Washington Toxics Coalition 


Washington Toxics Coalition (WTC) protects health and the environment from harmful chemicals.  Our achievements include phasing out hormone-disrupting BPA in baby bottles and water bottles, certain toxic flame retardants in electronics, and phthalates and lead in toys – inspiring national action on these chemicals. WTC is poised to make precedent-setting change ending the use of new toxic flame retardants in consumer products. Working together we can get toxic chemicals under control for future generations.

Mission Statement
WTC uses ground-breaking research, top-notch advocacy, in-depth grassroots organizing, and high quality consumer information to create healthier communities.  WTC advances and wins policy and market solutions to end the use of harmful chemicals and lead to a healthier future for the next generation.
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Washington Toxics Coalition
4649 Sunnyside Ave N Ste 540 
(206) 632-1545 

Laurie Valeriano 
Executive Director 


Washington Toxics Coalition Programs

Toxic-Free Legacy Campaign
WTC collaborates with diverse partners in health care, faith communities, communities of color, and the disability community to achieve precedent-setting policy reforms that get unregulated toxic chemicals out of consumer products.

Move the Marketplace
WTC puts the pressure on toxic chemicals through the marketplace as an integral partner in the national Mind the Store Campaign.  WTC engages consumers in asking the Top Ten U.S. retailers to stop selling products containing toxic chemicals.

Promote Safer Alternatives
WTC works with Washington’s new green chemistry center to advance solutions for reducing toxic use in business and industry, and we promote the use of alternatives assessments for finding safer alternatives.

Science of Emerging Toxics
WTC grounds all of our work in solid science.  Our newest achievements include:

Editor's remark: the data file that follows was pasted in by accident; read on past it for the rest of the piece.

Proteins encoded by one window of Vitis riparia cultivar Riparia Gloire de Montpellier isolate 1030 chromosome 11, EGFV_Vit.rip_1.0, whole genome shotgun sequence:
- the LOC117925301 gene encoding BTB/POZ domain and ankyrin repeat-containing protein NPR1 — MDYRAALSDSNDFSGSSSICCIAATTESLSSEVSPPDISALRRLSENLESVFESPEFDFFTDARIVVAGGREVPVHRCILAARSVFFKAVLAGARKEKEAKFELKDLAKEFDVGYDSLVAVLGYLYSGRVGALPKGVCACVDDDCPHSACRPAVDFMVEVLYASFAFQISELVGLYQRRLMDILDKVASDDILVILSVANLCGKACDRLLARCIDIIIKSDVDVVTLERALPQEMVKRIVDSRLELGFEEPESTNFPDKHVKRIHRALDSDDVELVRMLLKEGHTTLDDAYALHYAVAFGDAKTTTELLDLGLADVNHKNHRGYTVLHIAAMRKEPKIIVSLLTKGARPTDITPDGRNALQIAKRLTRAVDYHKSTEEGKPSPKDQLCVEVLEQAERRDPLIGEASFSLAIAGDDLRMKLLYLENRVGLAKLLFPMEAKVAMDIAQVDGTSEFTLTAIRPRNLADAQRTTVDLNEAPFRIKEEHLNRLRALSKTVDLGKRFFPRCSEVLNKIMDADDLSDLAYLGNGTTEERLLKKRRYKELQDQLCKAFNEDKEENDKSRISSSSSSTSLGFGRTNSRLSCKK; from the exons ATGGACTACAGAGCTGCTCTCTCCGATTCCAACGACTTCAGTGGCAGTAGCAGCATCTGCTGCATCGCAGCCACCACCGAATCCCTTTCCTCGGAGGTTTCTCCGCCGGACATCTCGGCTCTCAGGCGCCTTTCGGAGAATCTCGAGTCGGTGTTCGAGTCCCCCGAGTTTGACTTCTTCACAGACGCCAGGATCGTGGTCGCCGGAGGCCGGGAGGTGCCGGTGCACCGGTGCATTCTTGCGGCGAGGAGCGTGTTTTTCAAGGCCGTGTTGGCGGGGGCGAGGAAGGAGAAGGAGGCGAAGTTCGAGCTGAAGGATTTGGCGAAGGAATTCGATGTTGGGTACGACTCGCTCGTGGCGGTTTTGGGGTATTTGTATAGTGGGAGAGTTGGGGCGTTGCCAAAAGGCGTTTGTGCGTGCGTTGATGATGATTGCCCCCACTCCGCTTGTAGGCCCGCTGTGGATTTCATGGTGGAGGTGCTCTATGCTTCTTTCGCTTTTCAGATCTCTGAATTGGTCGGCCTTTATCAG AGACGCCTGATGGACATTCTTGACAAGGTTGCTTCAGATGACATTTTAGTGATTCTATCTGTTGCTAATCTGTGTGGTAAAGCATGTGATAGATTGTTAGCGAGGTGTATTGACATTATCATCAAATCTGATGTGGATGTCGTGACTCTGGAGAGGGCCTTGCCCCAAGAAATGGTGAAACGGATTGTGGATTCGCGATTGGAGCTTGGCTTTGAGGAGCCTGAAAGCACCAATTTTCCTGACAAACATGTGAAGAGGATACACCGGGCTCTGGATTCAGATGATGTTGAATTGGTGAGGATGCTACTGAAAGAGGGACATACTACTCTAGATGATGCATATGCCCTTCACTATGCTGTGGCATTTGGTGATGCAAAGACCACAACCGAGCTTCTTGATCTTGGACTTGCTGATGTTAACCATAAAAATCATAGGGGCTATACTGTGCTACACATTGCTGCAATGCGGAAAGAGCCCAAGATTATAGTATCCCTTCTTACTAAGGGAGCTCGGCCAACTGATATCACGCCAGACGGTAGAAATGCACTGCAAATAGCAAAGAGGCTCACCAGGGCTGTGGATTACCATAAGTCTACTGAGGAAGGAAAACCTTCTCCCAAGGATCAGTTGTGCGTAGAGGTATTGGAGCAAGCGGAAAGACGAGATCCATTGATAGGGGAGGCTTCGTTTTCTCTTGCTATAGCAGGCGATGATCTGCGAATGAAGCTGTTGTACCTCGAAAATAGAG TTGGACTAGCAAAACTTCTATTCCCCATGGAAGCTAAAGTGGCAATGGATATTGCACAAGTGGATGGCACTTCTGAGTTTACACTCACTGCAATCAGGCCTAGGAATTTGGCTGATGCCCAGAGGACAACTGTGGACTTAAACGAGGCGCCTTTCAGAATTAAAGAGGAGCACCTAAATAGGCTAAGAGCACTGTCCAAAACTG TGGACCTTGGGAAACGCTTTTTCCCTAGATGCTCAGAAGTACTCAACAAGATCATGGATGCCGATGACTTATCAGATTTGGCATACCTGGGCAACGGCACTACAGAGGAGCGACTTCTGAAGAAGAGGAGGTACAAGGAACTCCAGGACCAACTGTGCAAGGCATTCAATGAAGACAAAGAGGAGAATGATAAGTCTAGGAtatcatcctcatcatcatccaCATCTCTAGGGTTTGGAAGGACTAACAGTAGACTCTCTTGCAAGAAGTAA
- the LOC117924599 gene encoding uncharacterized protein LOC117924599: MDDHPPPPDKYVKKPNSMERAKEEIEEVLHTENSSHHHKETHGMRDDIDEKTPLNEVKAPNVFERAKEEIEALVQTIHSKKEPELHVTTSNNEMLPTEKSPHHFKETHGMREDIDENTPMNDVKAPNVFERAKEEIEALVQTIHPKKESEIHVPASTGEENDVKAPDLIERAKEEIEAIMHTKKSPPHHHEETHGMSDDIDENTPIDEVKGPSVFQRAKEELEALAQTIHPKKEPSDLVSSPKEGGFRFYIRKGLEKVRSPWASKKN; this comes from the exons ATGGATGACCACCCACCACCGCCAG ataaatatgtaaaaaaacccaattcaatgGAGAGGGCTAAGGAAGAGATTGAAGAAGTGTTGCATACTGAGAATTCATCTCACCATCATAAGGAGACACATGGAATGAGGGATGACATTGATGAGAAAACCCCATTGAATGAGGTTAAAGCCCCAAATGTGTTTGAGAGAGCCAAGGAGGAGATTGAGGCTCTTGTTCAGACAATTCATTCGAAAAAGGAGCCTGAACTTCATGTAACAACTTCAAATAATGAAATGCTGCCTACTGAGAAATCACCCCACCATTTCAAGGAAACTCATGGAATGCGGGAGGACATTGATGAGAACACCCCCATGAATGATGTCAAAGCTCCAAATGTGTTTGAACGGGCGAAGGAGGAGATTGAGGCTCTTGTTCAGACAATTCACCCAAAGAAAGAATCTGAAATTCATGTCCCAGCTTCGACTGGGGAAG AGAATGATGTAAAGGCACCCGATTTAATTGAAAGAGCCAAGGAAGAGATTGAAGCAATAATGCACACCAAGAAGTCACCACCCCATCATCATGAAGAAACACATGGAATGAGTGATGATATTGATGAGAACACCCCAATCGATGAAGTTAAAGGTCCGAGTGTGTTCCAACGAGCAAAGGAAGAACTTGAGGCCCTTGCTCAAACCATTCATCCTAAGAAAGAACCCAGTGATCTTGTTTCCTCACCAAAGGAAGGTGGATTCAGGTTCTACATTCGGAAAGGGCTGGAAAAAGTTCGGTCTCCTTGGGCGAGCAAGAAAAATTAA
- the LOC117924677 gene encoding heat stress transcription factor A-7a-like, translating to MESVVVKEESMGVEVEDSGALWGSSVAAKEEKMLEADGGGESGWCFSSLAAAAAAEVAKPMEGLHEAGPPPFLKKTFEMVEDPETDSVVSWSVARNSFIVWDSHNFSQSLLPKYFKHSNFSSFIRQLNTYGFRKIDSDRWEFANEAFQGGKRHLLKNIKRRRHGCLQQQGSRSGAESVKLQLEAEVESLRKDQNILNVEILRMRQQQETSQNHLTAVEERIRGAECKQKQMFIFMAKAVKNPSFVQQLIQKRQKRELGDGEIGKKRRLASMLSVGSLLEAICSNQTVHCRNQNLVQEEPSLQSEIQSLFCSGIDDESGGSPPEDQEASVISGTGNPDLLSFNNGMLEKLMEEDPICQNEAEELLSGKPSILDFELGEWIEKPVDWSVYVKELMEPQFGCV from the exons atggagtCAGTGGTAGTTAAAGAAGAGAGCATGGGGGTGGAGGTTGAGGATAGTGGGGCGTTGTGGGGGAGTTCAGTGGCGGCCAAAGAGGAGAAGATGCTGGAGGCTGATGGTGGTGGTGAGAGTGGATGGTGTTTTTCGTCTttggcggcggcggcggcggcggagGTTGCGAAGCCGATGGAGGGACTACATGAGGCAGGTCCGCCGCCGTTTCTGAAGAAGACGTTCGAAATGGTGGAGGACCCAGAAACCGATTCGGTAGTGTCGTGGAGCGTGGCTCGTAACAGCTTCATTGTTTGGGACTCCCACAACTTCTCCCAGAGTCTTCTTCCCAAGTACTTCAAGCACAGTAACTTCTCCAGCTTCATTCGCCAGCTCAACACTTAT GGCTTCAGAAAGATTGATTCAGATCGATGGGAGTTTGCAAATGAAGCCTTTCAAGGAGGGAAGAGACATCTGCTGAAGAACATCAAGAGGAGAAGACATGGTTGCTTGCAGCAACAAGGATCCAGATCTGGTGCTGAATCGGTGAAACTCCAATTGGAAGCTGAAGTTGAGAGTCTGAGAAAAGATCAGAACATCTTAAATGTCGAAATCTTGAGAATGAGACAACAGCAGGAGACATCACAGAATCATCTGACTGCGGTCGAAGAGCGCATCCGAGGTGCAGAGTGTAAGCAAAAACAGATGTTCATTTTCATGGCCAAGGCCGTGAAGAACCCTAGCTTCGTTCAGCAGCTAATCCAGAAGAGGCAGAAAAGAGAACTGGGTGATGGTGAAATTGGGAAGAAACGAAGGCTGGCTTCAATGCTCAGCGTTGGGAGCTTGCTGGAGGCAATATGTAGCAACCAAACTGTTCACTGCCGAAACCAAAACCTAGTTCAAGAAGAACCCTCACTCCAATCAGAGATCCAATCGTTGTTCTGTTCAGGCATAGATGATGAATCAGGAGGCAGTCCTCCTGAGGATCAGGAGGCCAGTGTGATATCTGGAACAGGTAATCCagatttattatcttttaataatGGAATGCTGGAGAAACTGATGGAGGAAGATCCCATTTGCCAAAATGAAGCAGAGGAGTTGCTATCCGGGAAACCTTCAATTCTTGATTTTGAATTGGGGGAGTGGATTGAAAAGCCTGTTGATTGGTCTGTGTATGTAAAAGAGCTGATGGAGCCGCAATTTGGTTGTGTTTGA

• Homes to Waters - Traces the pathway toxic flame retardant pollution takes from hitchhiking in dust on clothes to contaminate laundry water, the Columbia River, Puget Sound, and other waterways.
  • Seattle Gymnastics Academy - Testing at SGA facilities for toxic flame retardants, commonly added to foam padding, sparked SGA to exchange flame retardant-containing for safer foam.
  • What's On Your List? Toxic Chemicals In Your Shopping Cart - Brought to light thousands of children's products sold in Washington that contain Chemicals of High Concern to Children.

Recent Successes and Current Challenges

WTC gets results.  We are the people who:

  • Banned BPA from baby bottles and sports bottles in Washington.  The ban on BPA in baby bottles was taken up nationally by the FDA.
  • Won the strongest controls in the nation on lead, cadmium, and phthalates in children's products.
  • Achieved the nation's most comprehensive chemical reporting requirement; manufacturers must now report if their children's products sold in Washington contain any of 66 harmful chemicals.
  • Got the nation's first program in place to phase out persistent toxic chemicals resulting in the phase out of two key Puget Sound contaminants - mercury and PBDE flame retardants.